The Patent Trial and Appeal Board (PTAB) recently denied institution of an inter partes review (IPR), holding that the patent at issue had an effective filing date antedating the primary prior art reference. The petitioners–ESET, LLC and ESET spol s.r.o. (collectively, “ESET”)–filed an IPR petition against U.S. Patent No. 8,079,086 (the “’086 Patent”). ESET concurrently moved for joinder with FireEye, Inc. v. Finjan, Inc., IPR2016-01444 (the “01444 proceeding”), which also challenged the ’086 Patent. The ’086 Patent is directed to systems and methods of protecting computers from malicious operations controlled by remotely operable code. The ’086 Patent is a continuation-in-part of U.S. Patent No. 7,613,926 (the “’926 Patent”), which was the subject of Palo Alto Networks, Inc. v. Finjan, Inc., IPR2016-00145 (the “00145 proceeding”).
ESET argued that the claims of the ’086 Patent are obvious in view of several combinations of prior art references, primarily relying on a reference titled Proof-Carrying Code (“Necula”). In the 01444 proceeding, Finjan argued that FireEye had failed to establish that Necula antedated the priority date of the ’086 Patent. ESET argued that the ’086 Patent was not entitled to a priority date antedating Necula because none of the patents or patent applications from which the ’086 Patent claimed benefit disclosed the specific limitations claimed by the ’086 Patent. The PTAB stated that it had analyzed the claims of the ’926 Patent in the 00145 proceeding and sided with the patent owner, finding that the disclosure provided sufficient written-description support. The PTAB noted that the claims of the ’086 Patent at issue contained limitations that were nearly identical to those of the ’926 Patent. For example, Claim 1 of the ’926 Patent recites “appending a representation of the retrieved Downloadable security profile data to the incoming Downloadable, to generate and appended Downloadable,” and Claim 1 of the ’086 Patent recites the same limitation without the words “retrieved” and “incoming”.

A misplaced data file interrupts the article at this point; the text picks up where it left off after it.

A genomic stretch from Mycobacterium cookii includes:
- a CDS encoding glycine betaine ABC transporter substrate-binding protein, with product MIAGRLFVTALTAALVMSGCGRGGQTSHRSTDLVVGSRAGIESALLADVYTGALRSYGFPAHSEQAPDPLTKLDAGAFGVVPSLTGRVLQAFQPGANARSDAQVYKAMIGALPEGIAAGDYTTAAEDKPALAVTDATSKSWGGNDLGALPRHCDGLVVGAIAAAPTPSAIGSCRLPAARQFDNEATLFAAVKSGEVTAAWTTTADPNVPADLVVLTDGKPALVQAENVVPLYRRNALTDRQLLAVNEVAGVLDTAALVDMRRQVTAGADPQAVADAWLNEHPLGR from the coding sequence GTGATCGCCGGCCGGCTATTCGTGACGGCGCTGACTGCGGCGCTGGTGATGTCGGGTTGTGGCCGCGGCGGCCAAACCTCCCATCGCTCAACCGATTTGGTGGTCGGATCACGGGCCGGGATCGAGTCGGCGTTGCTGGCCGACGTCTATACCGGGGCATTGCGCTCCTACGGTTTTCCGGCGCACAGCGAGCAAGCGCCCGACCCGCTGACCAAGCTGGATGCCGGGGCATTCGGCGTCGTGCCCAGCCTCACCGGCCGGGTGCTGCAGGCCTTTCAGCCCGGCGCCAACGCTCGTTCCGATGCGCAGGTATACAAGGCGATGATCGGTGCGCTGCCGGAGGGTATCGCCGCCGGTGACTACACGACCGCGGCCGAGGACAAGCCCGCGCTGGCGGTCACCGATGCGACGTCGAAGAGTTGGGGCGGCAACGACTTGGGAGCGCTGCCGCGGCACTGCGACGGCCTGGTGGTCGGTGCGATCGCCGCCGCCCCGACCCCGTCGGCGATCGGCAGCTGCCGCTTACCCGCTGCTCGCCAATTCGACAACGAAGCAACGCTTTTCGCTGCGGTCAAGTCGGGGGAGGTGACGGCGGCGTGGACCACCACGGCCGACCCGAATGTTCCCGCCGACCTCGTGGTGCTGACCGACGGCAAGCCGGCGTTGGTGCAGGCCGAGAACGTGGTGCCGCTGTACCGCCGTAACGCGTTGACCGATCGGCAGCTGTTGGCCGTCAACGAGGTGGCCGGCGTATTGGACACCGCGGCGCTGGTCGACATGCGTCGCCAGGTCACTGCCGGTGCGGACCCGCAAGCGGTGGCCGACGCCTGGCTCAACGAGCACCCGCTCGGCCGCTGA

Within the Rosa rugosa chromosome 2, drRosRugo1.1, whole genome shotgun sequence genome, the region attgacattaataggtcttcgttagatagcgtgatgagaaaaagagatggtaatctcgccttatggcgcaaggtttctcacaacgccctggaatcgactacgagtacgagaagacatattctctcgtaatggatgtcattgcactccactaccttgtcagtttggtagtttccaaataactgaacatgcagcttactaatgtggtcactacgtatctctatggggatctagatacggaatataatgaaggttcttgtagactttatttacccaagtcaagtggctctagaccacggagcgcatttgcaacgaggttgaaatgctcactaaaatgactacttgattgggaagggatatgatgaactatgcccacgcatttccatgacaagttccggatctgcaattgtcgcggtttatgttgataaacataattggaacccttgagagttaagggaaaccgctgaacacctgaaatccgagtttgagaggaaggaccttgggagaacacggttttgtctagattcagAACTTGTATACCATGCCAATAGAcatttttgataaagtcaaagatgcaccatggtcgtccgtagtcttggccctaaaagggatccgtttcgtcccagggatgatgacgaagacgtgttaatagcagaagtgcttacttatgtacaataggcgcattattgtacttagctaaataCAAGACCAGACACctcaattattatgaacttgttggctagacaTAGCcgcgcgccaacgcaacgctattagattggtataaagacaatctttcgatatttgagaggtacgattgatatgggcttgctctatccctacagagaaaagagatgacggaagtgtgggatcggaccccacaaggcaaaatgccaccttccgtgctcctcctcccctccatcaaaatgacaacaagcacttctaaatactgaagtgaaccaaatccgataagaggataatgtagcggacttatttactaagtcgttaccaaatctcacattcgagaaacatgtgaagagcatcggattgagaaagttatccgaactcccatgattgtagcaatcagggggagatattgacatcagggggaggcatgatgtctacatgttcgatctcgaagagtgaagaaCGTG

Given that the claim language of the ’926 Patent was nearly identical to that of the ’086 Patent, the PTAB held that the ’086 Patent shares essentially the same disclosure as the ’926 Patent. The PTAB also noted that the ’086 Patent incorporates the ’926 Patent by reference. The PTAB therefore denied ESET’s petition and joinder motion.
ESET, LLC v. Finjan, Inc., IPR2017-01969, Paper No. 8 (PTAB January 9, 2018).